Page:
By Jennifer Geiger on October 14, 2012
If the thought of your teen getting behind the wheel scares you, one look at the statistics will make that feeling really hit home: In 2010, more than 4,500 young drivers were involved in fatal car crashes, according to the National Highway Traffic Safety Administration.
It's an ongoing problem. The Children's Hospital of Philadelphia's Research Institute reports that one in five ninth- through 11th-graders has been involved in at least one crash as a passenger in the past year. Research from AAA's Foundation for Traffic Safety is just as alarming. It found that drivers aged 16 to 17 are involved in seven times as many crashes per mile driven than drivers in their 40s, 50s or 60s.
In 2007, Congress enacted National Teen Driver Safety Week to raise awareness about the issue. During the third week of every October (the 14-20 this year), several safety organizations launch programs to encourage safe driving for teen drivers and passengers.
One week isn't enough, however, leading several automakers to offer in-car monitoring and safety systems that can help your teen stay safe behind the wheel.
OnStar Family Link
This optional OnStar service allows parents to log in to the Family Link website and see their car's location on a map using the Vehicle Locate feature. Subscribers also can receive emails or text messages to alert them about a car's location with Vehicle Location Alert. The frequency of the alerts is controlled by the subscriber.
Cost: $3.99 a month, but OnStar subscription is required.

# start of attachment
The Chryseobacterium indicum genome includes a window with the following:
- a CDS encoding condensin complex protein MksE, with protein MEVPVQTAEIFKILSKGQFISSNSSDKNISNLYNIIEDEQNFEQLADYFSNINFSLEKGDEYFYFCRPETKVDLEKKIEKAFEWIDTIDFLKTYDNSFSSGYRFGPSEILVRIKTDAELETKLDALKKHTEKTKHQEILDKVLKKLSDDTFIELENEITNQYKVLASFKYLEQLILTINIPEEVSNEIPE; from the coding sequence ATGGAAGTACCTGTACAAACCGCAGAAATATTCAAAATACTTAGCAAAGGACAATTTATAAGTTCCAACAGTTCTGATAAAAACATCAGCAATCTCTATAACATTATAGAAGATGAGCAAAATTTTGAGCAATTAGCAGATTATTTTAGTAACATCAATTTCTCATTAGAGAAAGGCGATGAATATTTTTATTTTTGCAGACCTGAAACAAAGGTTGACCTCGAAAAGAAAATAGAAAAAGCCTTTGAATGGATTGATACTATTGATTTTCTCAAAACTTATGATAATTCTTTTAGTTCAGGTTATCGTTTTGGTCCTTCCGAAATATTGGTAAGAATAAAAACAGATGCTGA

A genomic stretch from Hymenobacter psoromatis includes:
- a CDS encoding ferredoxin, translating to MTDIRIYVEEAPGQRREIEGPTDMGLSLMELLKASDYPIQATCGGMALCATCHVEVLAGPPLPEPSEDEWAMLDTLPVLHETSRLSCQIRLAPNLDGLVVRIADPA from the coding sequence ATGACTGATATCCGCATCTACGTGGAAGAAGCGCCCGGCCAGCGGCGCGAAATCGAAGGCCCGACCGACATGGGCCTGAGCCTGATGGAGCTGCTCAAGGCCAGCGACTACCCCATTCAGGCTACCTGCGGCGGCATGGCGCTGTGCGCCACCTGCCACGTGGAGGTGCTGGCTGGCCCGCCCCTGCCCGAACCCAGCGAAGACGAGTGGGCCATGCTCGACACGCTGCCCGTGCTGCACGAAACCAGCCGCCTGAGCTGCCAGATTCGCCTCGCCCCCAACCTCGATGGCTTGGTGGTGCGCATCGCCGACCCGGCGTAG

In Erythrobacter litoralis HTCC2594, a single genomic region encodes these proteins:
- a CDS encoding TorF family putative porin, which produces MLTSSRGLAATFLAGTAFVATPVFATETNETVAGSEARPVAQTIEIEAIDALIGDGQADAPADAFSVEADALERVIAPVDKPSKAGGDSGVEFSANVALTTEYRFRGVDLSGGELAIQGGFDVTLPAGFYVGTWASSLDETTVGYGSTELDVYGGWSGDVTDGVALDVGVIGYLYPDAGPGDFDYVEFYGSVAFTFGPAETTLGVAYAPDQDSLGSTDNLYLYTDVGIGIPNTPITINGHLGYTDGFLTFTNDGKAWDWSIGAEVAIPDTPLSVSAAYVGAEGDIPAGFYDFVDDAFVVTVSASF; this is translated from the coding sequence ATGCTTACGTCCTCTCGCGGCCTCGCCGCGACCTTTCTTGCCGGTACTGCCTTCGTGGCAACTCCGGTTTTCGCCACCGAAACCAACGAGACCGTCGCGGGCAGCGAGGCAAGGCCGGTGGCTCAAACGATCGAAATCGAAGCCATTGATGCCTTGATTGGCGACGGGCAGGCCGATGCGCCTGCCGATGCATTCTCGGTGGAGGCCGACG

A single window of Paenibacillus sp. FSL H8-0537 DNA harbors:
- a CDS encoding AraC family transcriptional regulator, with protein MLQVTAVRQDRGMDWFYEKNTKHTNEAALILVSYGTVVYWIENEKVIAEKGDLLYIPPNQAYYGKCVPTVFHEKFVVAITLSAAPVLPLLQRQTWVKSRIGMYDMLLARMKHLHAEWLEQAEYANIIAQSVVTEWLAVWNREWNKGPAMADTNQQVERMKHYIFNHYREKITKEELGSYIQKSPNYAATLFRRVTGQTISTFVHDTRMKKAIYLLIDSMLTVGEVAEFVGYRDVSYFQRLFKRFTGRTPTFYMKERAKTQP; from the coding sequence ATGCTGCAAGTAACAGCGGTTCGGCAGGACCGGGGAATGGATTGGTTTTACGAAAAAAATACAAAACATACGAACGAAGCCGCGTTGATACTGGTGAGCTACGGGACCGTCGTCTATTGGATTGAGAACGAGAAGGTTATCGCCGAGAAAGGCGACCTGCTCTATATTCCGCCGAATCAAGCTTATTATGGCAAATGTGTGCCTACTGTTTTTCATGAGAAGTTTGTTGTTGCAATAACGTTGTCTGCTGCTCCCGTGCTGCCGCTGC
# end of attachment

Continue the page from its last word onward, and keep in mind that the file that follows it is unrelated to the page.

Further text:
Availability: It's available on all GM vehicles. Click here for more information.
Ford says MyKey "keeps an eye on teenage drivers when you're not there." MyKey allows parents to program limits on the vehicle's speed and audio volume. The settings are specific to the key and take effect as soon as the car is started. It also allows parents to block explicit satellite radio channels and encourages seat belt use by programing in a constant chiming sound if passengers don't buckle up. Other programmable safety settings include making sure systems like Active Park Assist, blind spot warning and traction control systems can never be disabled.
Availability: MyKey debuted as standard equipment on the 2010 Ford Focus and Taurus and is now standard on almost all Ford and Lincoln models. Click here for more information.
Hyundai Blue Link's Geo-Fence, Curfew and Speed Alert
This feature is part of Blue Link’s Essentials Package. It allows parents to define the area the car can be used in as well as set speed limits and curfew hours for the car. When the car leaves the allowed driving area, goes above the set speed limit or is used after curfew, the parent is notified via email, text message or automated phone message.
Cost: $179 a year ($14.91 a month)
Availability: It's available on all Hyundai vehicles. Click here for more information.
Teen safety should be an ongoing conversation in every family. For tips about how to talk to your teen about being a safe driver and passenger, check out the Children's Hospital of Philadelphia's Ride Like a Friend program.
Cars.com Editor Jennifer Newman contributed to this post.
Assistant Managing Editor Jennifer Geiger is a reviewer, car-seat technician and mom of three. She wears a lot of hats, many of them while driving a minivan. Email Jennifer